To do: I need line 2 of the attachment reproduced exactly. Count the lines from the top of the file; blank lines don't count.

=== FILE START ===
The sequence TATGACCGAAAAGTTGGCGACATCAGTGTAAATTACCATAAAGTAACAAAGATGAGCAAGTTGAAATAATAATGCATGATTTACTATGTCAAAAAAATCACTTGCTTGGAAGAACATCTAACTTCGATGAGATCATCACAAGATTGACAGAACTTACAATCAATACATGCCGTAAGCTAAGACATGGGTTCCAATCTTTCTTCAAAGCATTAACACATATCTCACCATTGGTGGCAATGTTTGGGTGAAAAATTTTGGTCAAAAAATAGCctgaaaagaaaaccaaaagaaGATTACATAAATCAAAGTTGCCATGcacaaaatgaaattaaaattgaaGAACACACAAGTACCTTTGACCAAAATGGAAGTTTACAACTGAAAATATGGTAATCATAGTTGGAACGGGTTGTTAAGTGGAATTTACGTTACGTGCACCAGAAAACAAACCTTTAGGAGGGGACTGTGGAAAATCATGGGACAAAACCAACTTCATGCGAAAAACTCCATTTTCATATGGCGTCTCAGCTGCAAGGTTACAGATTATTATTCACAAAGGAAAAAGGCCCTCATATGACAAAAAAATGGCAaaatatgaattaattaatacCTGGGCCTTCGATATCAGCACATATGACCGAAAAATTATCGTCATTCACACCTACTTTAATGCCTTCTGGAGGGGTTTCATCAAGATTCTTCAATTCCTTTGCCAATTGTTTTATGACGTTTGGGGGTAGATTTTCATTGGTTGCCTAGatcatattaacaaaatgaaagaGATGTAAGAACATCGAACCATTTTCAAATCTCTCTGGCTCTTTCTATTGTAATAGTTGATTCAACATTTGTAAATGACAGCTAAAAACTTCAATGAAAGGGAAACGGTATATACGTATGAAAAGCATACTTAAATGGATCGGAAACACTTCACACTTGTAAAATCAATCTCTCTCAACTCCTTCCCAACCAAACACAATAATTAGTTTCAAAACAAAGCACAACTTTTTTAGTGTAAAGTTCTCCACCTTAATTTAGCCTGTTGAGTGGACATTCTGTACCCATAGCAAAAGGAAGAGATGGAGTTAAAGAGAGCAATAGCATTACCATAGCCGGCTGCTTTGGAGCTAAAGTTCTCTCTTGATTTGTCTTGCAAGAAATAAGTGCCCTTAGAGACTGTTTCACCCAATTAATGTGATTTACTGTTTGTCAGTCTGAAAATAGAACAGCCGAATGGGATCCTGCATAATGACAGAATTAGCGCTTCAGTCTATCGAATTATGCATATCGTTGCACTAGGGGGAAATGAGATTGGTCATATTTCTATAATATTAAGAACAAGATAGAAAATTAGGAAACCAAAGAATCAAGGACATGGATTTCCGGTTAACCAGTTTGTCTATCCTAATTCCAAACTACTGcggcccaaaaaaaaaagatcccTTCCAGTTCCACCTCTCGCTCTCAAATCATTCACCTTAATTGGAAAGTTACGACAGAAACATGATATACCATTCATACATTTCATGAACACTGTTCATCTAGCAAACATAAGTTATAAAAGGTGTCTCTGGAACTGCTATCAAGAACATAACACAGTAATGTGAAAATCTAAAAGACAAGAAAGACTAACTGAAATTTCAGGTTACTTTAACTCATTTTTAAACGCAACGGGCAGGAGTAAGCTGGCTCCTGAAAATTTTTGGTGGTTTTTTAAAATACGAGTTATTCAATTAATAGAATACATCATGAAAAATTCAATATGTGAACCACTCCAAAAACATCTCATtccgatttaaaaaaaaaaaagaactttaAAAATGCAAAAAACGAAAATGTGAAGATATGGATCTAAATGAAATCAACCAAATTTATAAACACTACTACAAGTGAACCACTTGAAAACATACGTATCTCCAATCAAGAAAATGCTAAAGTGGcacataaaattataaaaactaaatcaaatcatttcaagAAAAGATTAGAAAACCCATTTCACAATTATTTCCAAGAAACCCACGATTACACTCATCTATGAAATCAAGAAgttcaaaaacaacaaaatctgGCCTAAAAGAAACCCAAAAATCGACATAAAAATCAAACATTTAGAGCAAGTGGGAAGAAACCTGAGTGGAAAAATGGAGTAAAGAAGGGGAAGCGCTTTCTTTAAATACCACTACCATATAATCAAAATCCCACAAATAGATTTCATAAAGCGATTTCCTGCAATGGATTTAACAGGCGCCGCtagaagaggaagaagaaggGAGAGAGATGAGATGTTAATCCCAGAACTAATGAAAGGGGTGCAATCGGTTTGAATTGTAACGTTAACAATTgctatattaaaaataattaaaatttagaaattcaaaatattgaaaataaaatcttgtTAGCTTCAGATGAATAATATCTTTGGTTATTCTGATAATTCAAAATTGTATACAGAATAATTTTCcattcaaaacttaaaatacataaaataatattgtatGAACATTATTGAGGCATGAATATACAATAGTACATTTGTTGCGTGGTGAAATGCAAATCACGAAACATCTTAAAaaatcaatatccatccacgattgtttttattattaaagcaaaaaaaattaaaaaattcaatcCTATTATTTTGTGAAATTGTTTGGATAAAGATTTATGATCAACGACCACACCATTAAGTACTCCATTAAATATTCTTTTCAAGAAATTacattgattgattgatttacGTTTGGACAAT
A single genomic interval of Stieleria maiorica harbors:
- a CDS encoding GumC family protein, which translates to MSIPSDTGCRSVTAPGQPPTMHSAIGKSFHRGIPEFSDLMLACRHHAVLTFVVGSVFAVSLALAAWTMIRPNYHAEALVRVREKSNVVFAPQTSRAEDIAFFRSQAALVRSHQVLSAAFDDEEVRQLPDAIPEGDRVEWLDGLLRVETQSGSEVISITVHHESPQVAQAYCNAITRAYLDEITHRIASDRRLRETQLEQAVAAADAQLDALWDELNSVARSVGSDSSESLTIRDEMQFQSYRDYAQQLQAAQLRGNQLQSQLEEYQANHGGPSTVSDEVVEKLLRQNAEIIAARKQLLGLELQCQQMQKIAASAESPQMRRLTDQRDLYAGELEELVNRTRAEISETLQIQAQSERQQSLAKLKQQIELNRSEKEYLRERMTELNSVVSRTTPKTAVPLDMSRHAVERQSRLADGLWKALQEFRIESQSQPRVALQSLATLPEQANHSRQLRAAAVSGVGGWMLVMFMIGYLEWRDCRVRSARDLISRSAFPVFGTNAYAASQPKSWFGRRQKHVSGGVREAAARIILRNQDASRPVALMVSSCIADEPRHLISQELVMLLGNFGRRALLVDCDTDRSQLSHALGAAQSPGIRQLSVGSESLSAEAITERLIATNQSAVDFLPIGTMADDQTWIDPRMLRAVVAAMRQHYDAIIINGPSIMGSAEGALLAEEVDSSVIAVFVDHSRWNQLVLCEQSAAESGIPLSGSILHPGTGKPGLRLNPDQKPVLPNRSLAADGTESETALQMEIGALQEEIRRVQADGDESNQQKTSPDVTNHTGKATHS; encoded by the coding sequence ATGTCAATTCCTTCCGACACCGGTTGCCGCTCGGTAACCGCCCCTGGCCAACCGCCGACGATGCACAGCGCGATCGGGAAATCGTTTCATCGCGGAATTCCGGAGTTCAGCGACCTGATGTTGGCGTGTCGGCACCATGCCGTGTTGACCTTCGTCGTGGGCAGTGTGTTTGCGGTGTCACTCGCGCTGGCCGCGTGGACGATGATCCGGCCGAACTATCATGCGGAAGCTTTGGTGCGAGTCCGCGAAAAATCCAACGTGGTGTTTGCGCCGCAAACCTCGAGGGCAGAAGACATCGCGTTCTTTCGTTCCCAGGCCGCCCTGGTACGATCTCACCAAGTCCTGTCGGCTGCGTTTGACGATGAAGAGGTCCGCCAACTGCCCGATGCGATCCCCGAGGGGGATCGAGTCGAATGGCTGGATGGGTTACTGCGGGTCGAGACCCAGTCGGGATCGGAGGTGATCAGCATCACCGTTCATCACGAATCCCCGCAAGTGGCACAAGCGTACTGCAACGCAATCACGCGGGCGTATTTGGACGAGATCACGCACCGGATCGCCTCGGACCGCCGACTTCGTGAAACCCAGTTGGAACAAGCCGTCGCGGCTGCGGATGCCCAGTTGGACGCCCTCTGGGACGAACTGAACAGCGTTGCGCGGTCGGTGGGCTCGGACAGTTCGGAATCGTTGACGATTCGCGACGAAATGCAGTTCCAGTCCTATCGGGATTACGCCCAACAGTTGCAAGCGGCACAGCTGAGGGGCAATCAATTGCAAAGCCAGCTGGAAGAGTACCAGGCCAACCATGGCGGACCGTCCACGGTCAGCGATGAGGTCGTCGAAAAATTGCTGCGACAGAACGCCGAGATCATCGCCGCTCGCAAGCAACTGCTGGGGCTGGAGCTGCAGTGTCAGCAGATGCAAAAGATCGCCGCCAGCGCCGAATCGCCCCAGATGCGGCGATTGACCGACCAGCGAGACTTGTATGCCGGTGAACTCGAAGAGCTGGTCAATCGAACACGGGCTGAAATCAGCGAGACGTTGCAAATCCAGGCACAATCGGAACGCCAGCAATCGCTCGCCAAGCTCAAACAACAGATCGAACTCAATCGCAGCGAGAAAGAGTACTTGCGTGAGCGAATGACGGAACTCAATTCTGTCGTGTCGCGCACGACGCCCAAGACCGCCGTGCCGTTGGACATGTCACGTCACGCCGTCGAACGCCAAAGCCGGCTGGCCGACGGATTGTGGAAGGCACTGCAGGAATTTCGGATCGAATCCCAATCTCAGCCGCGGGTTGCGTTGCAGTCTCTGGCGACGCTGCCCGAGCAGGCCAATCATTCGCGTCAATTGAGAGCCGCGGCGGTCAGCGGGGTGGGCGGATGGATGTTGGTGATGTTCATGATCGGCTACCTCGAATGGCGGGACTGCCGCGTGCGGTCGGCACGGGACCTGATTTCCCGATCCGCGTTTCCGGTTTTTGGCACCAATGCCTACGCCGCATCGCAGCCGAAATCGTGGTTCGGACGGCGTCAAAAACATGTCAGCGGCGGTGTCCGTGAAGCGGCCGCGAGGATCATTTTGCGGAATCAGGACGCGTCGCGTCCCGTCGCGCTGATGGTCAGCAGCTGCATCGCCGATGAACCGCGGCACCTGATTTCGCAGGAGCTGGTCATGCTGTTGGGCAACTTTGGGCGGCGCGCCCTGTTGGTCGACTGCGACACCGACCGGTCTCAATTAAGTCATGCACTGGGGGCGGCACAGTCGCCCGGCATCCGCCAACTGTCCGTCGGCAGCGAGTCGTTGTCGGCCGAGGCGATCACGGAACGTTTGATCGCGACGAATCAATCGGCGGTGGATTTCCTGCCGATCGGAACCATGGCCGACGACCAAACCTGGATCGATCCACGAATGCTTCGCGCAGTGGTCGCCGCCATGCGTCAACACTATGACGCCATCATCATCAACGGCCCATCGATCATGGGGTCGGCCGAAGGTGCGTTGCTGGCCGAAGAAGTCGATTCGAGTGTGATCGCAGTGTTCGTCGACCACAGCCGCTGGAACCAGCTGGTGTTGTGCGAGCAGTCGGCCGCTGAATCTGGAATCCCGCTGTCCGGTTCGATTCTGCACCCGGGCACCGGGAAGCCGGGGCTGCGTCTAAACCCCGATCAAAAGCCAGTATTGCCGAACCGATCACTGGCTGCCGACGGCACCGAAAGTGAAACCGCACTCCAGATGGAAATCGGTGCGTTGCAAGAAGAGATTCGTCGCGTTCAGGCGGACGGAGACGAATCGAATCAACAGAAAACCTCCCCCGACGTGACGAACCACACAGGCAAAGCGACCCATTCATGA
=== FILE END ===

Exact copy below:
A single genomic interval of Stieleria maiorica harbors: